A breathtaking journey toward self-discovery and true love, from the author of If I Stay
When sheltered American good girl Allyson "LuLu" Healey first meets laid-back Dutch actor Willem De Ruiter at an underground performance of Twelfth Night in England, there’s an undeniable spark. After just one day together, that spark bursts into a flame, or so it seems to Allyson, until the following morning, when she wakes up after a whirlwind day in Paris to discover that Willem has left. Over the next year, Allyson embarks on a journey to come to terms with the narrow confines of her life, and through Shakespeare, travel, and a quest for her almost-true-love, to break free of those confines.
Just One Day is the first in a sweepingly romantic duet of novels. Willem’s story—Just One Year—is coming soon!

My Thoughts:
A wonderful journey of far away lands, love, friendships, and most importantly, self discovery. 

On her trip to Europe Allyson meets and does the one thing she never does. She lets loose. She throws caution to the wind and travels to Paris with a guy she met for only moments the night before. Williem is a free spirit who seems to just roam though life. I think it's an interesting but lonely way to live. During the course of the day and night Allyson falls in love with Williem. By morning, he was gone..

What we get next is a year of watching Allyson mourn hide and with the help of some friends she very slowly makes at college. We get to watch Allyson discover who she really is. 

I enjoyed this book. The characters were vivid and interesting. Allyson drove me a bit crazy at times but I think that's because of her youth and immaturity. Considering that, watching her grow as a person was interesting. I think Dee was my favorite character. He is the guy she picked in her Shakespeare class to partner with.  He is flamboyantly wonderful and I would love to have a friend like him. I like Williem too even if we only met for a short while. I look forward to reading his story next year.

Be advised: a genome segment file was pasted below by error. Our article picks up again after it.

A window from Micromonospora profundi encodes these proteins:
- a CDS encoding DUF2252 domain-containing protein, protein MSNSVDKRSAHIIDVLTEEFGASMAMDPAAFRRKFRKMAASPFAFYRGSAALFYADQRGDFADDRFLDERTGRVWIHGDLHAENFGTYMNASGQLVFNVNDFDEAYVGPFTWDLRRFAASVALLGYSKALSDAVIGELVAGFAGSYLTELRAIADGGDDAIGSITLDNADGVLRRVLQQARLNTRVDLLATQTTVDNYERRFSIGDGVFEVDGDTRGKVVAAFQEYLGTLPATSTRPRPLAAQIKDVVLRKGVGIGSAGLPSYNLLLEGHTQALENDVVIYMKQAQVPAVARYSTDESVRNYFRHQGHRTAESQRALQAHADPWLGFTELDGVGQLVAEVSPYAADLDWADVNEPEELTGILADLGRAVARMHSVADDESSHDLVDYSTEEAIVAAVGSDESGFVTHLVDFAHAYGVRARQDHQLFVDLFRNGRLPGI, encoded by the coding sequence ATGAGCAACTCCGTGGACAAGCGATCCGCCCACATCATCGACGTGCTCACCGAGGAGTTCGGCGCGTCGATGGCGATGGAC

If you're a fan of Gayle Forman, you won't be disappointed. If you've never read one of her books, you should.

Author's Website: Gayle Forman

Sunday, December 16, 2012

What Are You Reading

It's Monday. What are you reading this week? Hosted by Sheila at One Person's Journey Through A World of Books. This is a meme to list the books completed last week, the books currently being read, and the books to be finished this week.

Books I finished in the week:
Notorious Nineteen - Janet Evanovich

Books I am reading this week:
Just One Day - Gayle Forman

Books to Finish This week:
Just One Day - Gayle Forman

Sunday, December 9, 2012

What Are You Reading

It's Monday. What are you reading this week? Hosted by Sheila at One Person's Journey Through A World of Books. This is a meme to list the books completed last week, the books currently being read, and the books to be finished this week.

Books I finished in the week:
None. Almost finished Notorious Nineteen. Just haven't had time to just sit and finish it up.

Books I am reading this week:
Notorious Nineteen - Janet Evanovich
Just One Day - Gayle Forman

Books to Finish This week:
Notorious Nineteen - Jane Evanovich

Sunday, December 2, 2012

What Are You Reading

It's Monday. What are you reading this week? Hosted by Sheila at One Person's Journey Through A World of Books. This is a meme to list the books completed last week, the books currently being read, and the books to be finished this week.